Mexican Federal Highway 101

From Wikipedia, the free encyclopedia
Jump to: navigation, search

Federal Highway 101 shield

Federal Highway 101
Carretera Federal 101
Route information
Maintained by Secretariat of Communications and Transportation
Length: 492 km[1] (306 mi)
Major junctions
North end: Fed. 2 in Matamoros, Tamaulipas
 

Fed. 97 in General Francisco Villa[2]
Fed. 180 in La Coma
Fed. 107 in Jiménez
Fed. 83

Fed. 85 in Ciudad Victoria
South end: Fed. 80 in Tula Junction
Highway system

Mexican Federal Highways
List • Autopistas

Fed. 100 Fed. 102

Mexican Federal Highway 101 (Carretera Federal 101) connects Matamoros, Tamaulipas, to Mexican Federal Highway 80 in San Luis Potosí.[3] It passes through Ciudad Victoria, the capital of Tamaulipas, and Tula. The route traverses the Sierra Madre Oriental cordillera.

'The Highway of Death'[edit]

The highway is known by local residents as the 'Highway of Death.'[4] Those who traveled through this highway in 2010 and 2011 used to see "burned vehicles, bullet-shot trucks on the side of the road, and dead bodies, often decapitated, that the cartels would leave behind."[5] Others who have traveled through this highway and have survived car hijackings and checkpoints the organized crime groups have installed from Padilla to San Fernando have confessed what happens on the highway.[4] A man who managed to survive a hijacking confesses on what he saw:

"There were four SUVs, all grey and with tinted windows. Everyone was armed."[6]

The violence and constant car hijackings have been so bad that buses lines avoid Mexican Federal Highway 101 by driving out miles away to avoid the road.[6] Another report from a woman who survived a hijacking said through El Universal newspaper that heavily armed men would stop buses at roadblocks, and then force women and young girls at gunpoint, "strip them naked, rape them," and then drive away in trucks, leaving the passengers traumatized.[6] One bus driver, "who said he had avoided being stopped thus far," claimed that another bus driver at the station had said that 12 people were pulled down of the passenger bus just 30 minutes before him.[6] Other witnesses claim that once the buses were stopped, gunmen would storm the bus and point at certain passengers and say "you, you're coming down," and take them at gunpoint.[4] The buses were then ordered to leave.[4]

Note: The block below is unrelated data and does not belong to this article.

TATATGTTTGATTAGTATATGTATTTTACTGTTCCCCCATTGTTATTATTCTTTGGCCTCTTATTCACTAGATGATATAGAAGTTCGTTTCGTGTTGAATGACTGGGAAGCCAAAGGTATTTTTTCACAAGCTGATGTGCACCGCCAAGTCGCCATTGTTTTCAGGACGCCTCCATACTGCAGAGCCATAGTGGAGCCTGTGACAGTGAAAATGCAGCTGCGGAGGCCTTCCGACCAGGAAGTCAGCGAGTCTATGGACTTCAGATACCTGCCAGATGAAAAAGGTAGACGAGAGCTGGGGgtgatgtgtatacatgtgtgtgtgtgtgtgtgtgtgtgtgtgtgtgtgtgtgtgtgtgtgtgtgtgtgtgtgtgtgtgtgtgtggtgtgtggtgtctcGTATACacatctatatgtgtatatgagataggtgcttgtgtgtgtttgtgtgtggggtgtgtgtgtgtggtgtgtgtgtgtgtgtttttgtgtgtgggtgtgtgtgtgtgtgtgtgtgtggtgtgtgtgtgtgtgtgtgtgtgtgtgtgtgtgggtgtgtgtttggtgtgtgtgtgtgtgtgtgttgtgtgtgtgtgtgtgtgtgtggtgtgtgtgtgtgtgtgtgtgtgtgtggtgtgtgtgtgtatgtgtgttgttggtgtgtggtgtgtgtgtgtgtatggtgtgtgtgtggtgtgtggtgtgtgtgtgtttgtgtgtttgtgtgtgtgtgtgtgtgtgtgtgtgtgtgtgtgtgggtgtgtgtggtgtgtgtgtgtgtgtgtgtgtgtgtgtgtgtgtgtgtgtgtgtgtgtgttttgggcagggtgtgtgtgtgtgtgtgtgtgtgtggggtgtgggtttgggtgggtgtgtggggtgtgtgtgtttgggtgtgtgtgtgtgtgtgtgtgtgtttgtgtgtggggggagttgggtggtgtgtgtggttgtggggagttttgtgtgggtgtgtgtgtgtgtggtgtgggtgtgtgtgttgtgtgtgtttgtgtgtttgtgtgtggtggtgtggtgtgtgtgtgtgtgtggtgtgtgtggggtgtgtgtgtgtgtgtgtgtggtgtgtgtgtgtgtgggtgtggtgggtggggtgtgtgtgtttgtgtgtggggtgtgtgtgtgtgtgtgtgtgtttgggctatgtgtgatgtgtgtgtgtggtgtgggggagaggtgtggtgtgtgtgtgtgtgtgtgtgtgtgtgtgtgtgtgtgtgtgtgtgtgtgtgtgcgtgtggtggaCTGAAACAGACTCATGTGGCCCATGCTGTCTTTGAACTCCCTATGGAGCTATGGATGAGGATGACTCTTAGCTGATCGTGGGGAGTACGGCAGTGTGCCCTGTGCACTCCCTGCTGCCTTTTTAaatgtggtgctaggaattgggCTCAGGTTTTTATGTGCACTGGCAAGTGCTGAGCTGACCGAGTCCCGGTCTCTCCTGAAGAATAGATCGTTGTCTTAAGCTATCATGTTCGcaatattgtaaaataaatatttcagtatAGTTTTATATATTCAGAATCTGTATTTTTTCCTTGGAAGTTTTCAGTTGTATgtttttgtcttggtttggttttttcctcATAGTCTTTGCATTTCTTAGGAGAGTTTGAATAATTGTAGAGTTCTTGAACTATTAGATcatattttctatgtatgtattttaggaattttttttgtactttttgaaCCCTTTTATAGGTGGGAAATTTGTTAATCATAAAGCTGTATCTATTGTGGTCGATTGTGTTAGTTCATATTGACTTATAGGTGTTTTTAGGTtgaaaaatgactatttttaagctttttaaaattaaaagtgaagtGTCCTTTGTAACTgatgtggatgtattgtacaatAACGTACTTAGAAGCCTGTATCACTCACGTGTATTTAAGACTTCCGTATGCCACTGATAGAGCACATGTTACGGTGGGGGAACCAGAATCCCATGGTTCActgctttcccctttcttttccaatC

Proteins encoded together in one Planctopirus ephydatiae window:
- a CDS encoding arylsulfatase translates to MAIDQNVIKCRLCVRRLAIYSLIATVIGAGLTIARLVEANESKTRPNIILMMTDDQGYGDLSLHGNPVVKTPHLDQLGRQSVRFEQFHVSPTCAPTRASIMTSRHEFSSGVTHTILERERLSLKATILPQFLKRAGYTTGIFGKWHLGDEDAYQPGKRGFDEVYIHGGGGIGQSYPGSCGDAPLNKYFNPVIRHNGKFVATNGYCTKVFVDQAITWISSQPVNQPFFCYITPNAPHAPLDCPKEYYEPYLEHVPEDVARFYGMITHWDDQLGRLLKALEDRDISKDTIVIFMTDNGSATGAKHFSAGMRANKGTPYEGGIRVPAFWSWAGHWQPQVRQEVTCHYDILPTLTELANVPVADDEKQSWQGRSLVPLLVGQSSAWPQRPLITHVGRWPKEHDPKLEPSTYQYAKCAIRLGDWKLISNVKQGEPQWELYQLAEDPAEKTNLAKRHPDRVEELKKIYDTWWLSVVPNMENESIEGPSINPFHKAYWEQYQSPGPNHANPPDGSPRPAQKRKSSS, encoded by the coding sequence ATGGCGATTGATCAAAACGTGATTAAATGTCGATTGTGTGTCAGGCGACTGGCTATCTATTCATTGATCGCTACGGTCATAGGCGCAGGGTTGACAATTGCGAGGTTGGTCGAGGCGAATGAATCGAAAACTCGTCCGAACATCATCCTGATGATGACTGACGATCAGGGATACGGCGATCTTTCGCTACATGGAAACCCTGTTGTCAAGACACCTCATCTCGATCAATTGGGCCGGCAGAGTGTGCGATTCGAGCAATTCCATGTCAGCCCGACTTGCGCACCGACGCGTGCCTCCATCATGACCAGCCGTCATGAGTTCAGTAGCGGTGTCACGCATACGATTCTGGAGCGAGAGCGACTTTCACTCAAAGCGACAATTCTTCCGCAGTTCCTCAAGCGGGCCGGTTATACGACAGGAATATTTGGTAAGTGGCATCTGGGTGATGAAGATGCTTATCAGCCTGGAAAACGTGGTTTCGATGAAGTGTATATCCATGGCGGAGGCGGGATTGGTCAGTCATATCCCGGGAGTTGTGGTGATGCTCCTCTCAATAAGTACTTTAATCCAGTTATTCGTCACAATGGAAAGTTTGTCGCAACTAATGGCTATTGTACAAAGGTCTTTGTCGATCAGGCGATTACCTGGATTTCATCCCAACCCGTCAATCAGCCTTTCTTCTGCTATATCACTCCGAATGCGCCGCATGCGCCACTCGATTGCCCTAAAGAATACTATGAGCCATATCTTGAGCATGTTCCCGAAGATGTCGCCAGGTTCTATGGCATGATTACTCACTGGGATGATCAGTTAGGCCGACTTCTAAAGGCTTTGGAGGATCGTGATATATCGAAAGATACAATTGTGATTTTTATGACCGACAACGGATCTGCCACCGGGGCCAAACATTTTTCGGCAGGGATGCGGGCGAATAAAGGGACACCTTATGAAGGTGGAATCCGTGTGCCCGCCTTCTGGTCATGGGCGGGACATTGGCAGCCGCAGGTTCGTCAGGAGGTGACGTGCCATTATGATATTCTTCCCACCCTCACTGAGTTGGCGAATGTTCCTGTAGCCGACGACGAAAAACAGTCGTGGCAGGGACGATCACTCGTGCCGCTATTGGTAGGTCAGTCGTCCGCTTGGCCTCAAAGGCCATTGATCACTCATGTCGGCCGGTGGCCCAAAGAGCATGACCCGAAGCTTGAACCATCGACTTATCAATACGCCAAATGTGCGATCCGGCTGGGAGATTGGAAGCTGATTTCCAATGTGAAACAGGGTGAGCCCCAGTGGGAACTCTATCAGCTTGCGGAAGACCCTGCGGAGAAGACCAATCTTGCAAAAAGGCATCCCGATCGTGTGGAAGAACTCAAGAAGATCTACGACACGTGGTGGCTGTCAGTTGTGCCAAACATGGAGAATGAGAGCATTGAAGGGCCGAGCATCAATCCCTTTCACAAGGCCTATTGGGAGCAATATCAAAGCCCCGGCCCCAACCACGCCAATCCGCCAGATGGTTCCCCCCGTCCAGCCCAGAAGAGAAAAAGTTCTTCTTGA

During normal times, the Mexican Federal Highway 101 is the biggest and most important transportation system in the state of Tamaulipas, and it connects the state with Matamoros, Tamaulipas and Texas with the rest of Tamaulipas.[7] Local residents mention that there is only traffic on this highway during daylight.[5] As of 2012, they mention that the cartels "still kill people in San Fernando."[5] The United States has issued travel warnings south of the border.[8]

References[edit]

  1. ^ "Datos Viales de Tamaulipas" (PDF) (in Spanish). Dirección General de Servicios Técnicos, Secretaría de Comunicaciones y Transportes. 2011. pp. 5–6. Retrieved 2012-03-02. 
  2. ^ "Datos Viales de Tamaulipas" (PDF) (in Spanish). Dirección General de Servicios Técnicos, Secretaría de Comunicaciones y Transportes. 2011. pp. 2–3. Retrieved 2012-03-02. 
  3. ^ Mapa Nacional de Comunicaciones y Transportes
  4. ^ a b c d (Spanish) Torres, Alberto (13 April 2011). "Choferes eluden la "vía de la muerte"". El Universal. Retrieved 9 March 2012. 
  5. ^ a b c (Spanish) "San Fernando, donde el miedo no se ha ido". La Vanguardia. 20 February 2012. Retrieved 9 March 2012. 
  6. ^ a b c d Ramsey, Geoffrey (13 April 2011). "Video: 'Highway of Death' Runs Past Mass Graves in Northern Mexico". Insight Crime. Retrieved 9 March 2012. 
  7. ^ (Spanish) "La autopista de la muerte". Diario de Yucatán. 24 April 2011. Retrieved 9 March 2012. 
  8. ^ "American consul speaks about dangerous San Fernando highway". KGBT-TV. 27 January 2011. Retrieved 9 March 2012.